New Melanoma Test Sniffs Out Skin Cancer Based on Odor Alone

We've known for awhile that certain illnesses can have a very, er, special smell for the olfactory-inclined, but even us humans (with the help of smell-sensitive technology) could soon be diagnosing diseases with nothing but our nose. Thanks to a nanotechnology-based sensor, we're now able to differentiate between normal skin cells and melanoma cells based entirely on scent.

Developed by scientists in Philadelphia at the Monell Chemical Sense Center, the non-invasive procedure takes the airborne molecules found in human skin's odor and analyzes them for any traces of melanoma's specific chemical signature. All a doctor needs is a small, portable testing device, and they'd be able to quickly and painlessly measure a cell's organic compounds, determining whether or not it might be malignant.

The real benefit of this kind of test, though, comes in the fact that it could detect traces of melanoma far earlier than current methods, which mainly rely on visual exams and biopsies. And with melanoma being notoriously difficult to catch early—not to mention that it's the cause of three-fourths of all deaths related to skin cancer—this could be a phenomenal advancement as far as improving a patient's odds of survival.

It's also just one of many new alternative diagnostic methods that have been coming to light. For instance, a recent study out of the University of Pittsburgh revealed that a type of breathalyzer might soon be able to diagnose diabetes in patients. Using carbon nanotubes and a chemical compound, researchers were able to detect the increased levels of acetone on their breath by measuring the vapors under ultraviolet light. Even H1N1 has recently received the breath-test treatment, this one measuring levels of nitric oxide, which is closely linked to viral infections.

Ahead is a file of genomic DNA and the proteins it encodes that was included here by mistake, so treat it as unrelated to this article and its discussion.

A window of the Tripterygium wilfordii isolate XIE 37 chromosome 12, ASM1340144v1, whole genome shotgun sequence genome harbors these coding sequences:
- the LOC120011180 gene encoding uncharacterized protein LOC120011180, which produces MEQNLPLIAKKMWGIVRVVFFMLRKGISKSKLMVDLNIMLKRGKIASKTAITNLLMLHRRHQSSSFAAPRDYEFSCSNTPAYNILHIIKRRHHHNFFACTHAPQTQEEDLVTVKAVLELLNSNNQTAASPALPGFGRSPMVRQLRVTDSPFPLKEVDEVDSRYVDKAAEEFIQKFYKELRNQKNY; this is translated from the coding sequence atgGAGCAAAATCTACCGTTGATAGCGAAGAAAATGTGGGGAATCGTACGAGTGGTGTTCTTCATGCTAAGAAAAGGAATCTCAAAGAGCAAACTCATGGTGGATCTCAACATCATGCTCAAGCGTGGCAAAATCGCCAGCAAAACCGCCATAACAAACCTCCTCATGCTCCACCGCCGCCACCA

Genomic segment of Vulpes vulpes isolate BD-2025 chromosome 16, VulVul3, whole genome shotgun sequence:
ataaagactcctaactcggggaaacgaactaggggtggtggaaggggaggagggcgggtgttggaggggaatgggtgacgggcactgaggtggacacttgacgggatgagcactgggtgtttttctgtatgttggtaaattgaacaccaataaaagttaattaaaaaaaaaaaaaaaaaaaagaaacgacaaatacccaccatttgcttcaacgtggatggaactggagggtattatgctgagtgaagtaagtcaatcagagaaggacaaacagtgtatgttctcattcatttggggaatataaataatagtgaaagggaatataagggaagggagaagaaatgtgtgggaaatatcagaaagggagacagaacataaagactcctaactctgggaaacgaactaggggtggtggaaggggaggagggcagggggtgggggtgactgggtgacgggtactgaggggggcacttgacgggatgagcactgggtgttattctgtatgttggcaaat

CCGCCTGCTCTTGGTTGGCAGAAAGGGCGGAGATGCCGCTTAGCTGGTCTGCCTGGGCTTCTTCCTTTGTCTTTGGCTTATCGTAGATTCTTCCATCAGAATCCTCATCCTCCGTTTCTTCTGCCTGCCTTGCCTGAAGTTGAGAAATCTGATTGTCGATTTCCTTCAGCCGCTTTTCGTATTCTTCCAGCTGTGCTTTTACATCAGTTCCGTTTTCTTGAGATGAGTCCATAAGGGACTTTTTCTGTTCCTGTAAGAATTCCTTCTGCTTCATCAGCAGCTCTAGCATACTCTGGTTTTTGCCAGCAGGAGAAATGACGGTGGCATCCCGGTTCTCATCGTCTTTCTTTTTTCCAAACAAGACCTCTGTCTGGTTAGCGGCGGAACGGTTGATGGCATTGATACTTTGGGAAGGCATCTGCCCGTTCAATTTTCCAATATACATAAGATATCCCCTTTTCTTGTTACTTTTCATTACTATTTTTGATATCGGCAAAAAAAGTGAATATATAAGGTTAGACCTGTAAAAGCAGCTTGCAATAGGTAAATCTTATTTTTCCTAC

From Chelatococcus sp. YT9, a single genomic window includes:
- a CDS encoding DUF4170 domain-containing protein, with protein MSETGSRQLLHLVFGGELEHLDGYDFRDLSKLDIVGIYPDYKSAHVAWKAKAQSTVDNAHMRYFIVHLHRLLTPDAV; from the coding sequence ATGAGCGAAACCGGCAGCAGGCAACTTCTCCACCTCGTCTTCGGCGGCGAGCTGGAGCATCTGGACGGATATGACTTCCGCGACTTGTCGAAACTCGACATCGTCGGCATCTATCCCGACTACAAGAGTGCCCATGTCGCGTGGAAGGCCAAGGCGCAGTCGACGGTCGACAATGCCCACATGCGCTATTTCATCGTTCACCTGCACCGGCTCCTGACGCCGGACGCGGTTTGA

Basically, all these new odorous tests mean that we are well on our way to a world where not only will we be able to catch melanoma—along with a whole host of other diseases and festering contagions—sooner and thus treat it more effectively, but we'll be able to do so in a non-invasive manner. And knowing that their diagnosis will come painlessly and, even more importantly, cheaply will be a huge step in getting people into doctors' offices earlier and, consequently, saving lives. [Quad-City Times]

Image: Shutterstock/Robert Kneschke